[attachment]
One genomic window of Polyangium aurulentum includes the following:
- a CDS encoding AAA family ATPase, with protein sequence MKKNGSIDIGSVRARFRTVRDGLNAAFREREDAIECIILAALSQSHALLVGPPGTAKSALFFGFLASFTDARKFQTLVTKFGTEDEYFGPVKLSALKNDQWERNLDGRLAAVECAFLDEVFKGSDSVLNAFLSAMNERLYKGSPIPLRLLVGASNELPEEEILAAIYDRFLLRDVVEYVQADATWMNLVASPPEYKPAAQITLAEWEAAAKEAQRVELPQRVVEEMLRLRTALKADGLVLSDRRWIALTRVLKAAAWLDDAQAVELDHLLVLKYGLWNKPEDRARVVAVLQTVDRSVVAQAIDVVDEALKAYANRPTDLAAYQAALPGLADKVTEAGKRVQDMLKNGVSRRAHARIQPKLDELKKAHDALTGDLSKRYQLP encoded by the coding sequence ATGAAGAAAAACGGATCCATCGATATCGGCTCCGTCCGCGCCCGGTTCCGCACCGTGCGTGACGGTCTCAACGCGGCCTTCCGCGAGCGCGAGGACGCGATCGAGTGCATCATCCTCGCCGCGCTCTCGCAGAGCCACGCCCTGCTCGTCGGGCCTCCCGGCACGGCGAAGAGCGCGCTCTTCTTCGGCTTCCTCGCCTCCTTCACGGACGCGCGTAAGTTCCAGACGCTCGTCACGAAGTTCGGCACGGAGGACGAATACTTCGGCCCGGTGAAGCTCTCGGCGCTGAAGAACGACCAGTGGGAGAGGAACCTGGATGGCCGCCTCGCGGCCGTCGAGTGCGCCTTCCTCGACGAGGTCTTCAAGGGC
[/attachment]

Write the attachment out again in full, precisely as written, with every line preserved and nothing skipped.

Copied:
One genomic window of Polyangium aurulentum includes the following:
- a CDS encoding AAA family ATPase, with protein sequence MKKNGSIDIGSVRARFRTVRDGLNAAFREREDAIECIILAALSQSHALLVGPPGTAKSALFFGFLASFTDARKFQTLVTKFGTEDEYFGPVKLSALKNDQWERNLDGRLAAVECAFLDEVFKGSDSVLNAFLSAMNERLYKGSPIPLRLLVGASNELPEEEILAAIYDRFLLRDVVEYVQADATWMNLVASPPEYKPAAQITLAEWEAAAKEAQRVELPQRVVEEMLRLRTALKADGLVLSDRRWIALTRVLKAAAWLDDAQAVELDHLLVLKYGLWNKPEDRARVVAVLQTVDRSVVAQAIDVVDEALKAYANRPTDLAAYQAALPGLADKVTEAGKRVQDMLKNGVSRRAHARIQPKLDELKKAHDALTGDLSKRYQLP encoded by the coding sequence ATGAAGAAAAACGGATCCATCGATATCGGCTCCGTCCGCGCCCGGTTCCGCACCGTGCGTGACGGTCTCAACGCGGCCTTCCGCGAGCGCGAGGACGCGATCGAGTGCATCATCCTCGCCGCGCTCTCGCAGAGCCACGCCCTGCTCGTCGGGCCTCCCGGCACGGCGAAGAGCGCGCTCTTCTTCGGCTTCCTCGCCTCCTTCACGGACGCGCGTAAGTTCCAGACGCTCGTCACGAAGTTCGGCACGGAGGACGAATACTTCGGCCCGGTGAAGCTCTCGGCGCTGAAGAACGACCAGTGGGAGAGGAACCTGGATGGCCGCCTCGCGGCCGTCGAGTGCGCCTTCCTCGACGAGGTCTTCAAGGGC